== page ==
*From this morning's WSJ, article, Foreclosure-Prevention Program Struggles to Make Impact. "Republicans are attacking the administration for what they say is the unfairness of HAMP. At a hearing of the House Financial Services Committee Tuesday, Rep. Jeb Hensarling, a Texas Republican, estimated that 94% of American households own their homes free of mortgage debt, are current on their mortgage payments or are renting. "They are being asked to bail out the other 6%," Mr. Hensarling said. "It's a policy that says to the citizens who work hard, who live within their means, who save for a rainy day: You are a sucker."
    Click Here to Read the Full Article

    Source: www.fixedincomecolor.com
  • 8:14 AM » Household Debt as a Percent of GDP
    Published Wed, Apr 14 2010 8:14 AM by Calculated Risk Blog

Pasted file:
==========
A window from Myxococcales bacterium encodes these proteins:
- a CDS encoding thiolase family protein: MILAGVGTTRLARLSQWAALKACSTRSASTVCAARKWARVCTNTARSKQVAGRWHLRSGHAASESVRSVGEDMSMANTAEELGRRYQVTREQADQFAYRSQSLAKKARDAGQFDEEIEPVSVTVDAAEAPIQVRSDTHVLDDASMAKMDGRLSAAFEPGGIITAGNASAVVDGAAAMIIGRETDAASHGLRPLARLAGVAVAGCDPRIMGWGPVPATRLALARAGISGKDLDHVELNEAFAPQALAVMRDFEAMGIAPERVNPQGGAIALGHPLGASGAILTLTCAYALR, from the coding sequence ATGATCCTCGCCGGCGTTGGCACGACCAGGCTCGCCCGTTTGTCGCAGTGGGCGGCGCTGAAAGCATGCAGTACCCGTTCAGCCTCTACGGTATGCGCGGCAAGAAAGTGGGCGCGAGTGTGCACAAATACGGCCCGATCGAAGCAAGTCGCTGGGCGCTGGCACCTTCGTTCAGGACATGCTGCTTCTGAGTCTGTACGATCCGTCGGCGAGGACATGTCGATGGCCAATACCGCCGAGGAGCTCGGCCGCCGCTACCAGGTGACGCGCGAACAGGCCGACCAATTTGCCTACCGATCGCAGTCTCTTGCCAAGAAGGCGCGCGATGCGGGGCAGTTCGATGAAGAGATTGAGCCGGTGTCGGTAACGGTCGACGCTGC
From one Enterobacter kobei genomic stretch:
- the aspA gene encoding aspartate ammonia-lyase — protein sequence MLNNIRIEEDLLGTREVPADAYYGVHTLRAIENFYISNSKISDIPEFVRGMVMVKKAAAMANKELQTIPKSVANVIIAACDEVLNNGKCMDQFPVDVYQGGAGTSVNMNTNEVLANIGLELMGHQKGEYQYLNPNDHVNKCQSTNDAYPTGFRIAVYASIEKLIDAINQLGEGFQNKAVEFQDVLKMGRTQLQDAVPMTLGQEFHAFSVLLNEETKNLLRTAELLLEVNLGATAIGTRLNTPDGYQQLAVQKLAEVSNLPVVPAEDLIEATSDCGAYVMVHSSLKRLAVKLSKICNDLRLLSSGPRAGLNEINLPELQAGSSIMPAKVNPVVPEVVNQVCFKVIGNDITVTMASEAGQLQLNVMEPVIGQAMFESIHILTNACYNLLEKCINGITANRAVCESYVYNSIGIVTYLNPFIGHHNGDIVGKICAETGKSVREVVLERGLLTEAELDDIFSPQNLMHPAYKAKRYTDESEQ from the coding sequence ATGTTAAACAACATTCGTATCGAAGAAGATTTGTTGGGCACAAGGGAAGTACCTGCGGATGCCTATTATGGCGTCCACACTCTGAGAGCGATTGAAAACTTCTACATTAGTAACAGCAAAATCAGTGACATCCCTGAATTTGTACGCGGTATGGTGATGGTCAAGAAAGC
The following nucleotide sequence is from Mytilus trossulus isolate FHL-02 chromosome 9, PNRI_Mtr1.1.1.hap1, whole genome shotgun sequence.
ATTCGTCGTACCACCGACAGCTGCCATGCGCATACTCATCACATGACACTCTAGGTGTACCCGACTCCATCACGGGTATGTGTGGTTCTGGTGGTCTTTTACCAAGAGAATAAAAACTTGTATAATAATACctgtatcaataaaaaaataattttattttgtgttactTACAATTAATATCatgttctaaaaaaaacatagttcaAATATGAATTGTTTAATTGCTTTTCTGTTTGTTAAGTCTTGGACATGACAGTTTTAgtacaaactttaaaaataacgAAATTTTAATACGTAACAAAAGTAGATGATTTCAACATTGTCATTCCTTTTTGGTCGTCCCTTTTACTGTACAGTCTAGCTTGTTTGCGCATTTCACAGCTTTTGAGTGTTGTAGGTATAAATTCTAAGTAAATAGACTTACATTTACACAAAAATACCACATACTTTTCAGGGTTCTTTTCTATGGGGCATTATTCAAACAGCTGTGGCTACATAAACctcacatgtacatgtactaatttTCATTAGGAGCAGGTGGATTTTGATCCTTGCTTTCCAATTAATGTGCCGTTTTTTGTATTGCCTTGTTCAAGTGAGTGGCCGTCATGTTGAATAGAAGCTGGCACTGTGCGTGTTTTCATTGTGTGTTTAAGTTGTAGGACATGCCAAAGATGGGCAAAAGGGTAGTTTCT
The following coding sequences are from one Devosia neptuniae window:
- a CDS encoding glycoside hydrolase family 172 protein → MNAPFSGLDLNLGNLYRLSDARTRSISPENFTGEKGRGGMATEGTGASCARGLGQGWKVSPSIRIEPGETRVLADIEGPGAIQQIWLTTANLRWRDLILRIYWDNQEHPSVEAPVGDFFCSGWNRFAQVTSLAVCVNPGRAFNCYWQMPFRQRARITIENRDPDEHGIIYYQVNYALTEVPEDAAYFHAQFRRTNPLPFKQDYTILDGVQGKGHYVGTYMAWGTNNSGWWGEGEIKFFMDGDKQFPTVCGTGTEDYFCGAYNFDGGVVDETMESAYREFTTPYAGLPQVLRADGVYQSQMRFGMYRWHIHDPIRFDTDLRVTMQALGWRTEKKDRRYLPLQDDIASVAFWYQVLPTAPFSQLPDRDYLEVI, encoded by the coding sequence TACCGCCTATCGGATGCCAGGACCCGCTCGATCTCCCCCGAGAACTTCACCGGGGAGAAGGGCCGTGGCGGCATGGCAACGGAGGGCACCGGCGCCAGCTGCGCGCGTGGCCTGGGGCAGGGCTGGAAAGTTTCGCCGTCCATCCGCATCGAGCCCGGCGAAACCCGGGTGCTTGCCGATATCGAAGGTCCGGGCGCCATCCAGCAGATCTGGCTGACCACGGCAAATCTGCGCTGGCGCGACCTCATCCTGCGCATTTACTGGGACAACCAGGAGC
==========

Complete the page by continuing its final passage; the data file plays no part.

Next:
From Neil Irwin at the WaPo: "There have always been Wall Street economists wanting to cheerlead the recovery, and quick to jump on any piece of news showing a great boom is around the corner," said Kenneth Rogoff, a Harvard economist. "The data so far are more consistent with a very moderate recovery." There are a number of reasons that would be the case. American households are trying to reduce debt to stabilize finances. But they are doing so slowly, with total household debt at 94 percent of gross domestic product in the fourth quarter down just slightly from 96 percent when the recession began in late 2007. ... "When you have a recession that's amplified by a deep financial crisis, the recovery is slower and more painful, much akin to recovering from a heart attack," said Rogoff ... "It just takes time. If you look at a typical recovery, we would be growing at 7 or 8 percent by now given the depth of our fall." Click on graph for larger image. This graph, based on the Federal Reserve Flow of Funds data, shows household debt as a percent of GDP through Q4 2009 (note: I removed a few non-profit categories). Note that the household debt problem is mostly a mortgage debt problem. Mortgage debt as a percent of GDP started really picking up in 2001 and 2002 and continued to increase sharply through 2006. There was also a sharp increase in mortgage debt in the late '80s. That was partially associated with Tax Reform Act of 1986 that only allowed mortgage debt to be tax deductible, and excluded interest on all personal loans including credit card debt. There was also a smaller housing bubble in the late '80s that was associated with the increase in mortgage debt. The second graph shows the annual change in the percent of household mortgage debt. There was some increase in the late '90s associated with the booming economy and stock bubble wealth effect. But the real boom in mortgage debt started in the 2nd half of 2001...